Wednesday, December 21, 2011


I am working on my Christmas Eve sermon today.  There is always a flurry of preparation for this sermon as I look forward to preaching to a different group of people.  Christmas is challenging for a preacher; we know there is lots of competition.  We compete with squirmy children, distracted people who are thinking about the next task they need to complete after church is over, people who rarely come to church, and people who wonder what this story of Jesus’ birth has to do with their lives…hmmm.  Maybe this isn’t so different from an ordinary Sunday.

As preachers we do try to do our best at Christmas.  Yet while I prepare this Christmas sermon I wonder if it’s worth it.  There is extra pressure for a big holiday, of course, and I feel that, but what about the faithful who come every Sunday?  Shouldn’t I always do my best for them, every week?  Why do I feel the need to spend extra time on a Christmas sermon for those who rarely come to church anyway?

As I sank into my ritual of preparation and entered my writing zone this morning, it occurred to me that I have a visit or two to do before tomorrow, and I became flustered.  I don’t really have time for these visits, because there are so many details to attend to, so many bulletins to prepare and print, and so many services to finish planning.  I’m overwhelmed.  Yet I know these visits need to be done.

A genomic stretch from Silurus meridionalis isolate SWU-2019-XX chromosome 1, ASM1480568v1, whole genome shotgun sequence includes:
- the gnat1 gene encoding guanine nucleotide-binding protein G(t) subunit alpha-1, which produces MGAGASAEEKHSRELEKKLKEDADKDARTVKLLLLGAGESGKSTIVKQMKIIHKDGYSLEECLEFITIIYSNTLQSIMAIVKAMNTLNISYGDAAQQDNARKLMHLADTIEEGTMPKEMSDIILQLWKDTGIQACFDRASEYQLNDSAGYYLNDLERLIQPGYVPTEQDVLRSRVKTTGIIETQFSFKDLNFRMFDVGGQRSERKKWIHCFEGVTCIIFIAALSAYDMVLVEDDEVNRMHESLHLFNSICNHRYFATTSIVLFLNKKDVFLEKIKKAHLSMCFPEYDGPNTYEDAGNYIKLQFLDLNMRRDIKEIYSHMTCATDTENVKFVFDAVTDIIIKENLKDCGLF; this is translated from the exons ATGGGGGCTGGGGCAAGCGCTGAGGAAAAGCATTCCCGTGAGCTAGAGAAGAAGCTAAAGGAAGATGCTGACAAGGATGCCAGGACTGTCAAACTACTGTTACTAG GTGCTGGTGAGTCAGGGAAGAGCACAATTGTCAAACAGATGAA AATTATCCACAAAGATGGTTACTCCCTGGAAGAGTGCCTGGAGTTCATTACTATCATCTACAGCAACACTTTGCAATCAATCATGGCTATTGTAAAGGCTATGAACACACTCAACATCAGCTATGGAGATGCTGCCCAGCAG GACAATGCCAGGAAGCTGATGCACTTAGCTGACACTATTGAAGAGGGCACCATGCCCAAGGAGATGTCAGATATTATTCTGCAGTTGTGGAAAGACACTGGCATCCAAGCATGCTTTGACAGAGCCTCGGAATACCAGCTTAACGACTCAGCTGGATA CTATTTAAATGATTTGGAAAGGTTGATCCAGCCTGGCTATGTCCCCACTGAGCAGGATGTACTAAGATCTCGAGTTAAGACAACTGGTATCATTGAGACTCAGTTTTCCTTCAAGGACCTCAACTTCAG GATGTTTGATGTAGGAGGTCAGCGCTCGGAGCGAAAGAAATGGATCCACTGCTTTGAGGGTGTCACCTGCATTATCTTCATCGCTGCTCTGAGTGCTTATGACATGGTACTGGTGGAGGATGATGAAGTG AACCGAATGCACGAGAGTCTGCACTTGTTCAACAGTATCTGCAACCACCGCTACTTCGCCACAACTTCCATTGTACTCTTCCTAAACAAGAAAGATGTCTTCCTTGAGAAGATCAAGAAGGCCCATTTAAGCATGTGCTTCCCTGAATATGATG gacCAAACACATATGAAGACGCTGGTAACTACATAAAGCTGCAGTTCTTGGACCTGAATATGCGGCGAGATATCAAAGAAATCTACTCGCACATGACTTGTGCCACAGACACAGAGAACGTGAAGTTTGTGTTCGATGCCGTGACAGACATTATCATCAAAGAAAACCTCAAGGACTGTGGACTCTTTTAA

So I placed a phone call this morning to plan a visit with a woman I haven’t seen in a little while.  When I told her it was me, her voice gave away her surprise and delight.  When I offered to visit her this afternoon, she said, “Oh, I know you’re so busy this week.  I can’t believe you’re making the time to see me.  But if you can carve out some time for me I’d be so grateful.”  Her words were sincere, and my heart melted.  Her grace-filled words changed my perspective.  Suddenly all my sermon preparation took a back seat to a few minutes spent with her, and I realized all my writing means nothing if I am not living it too.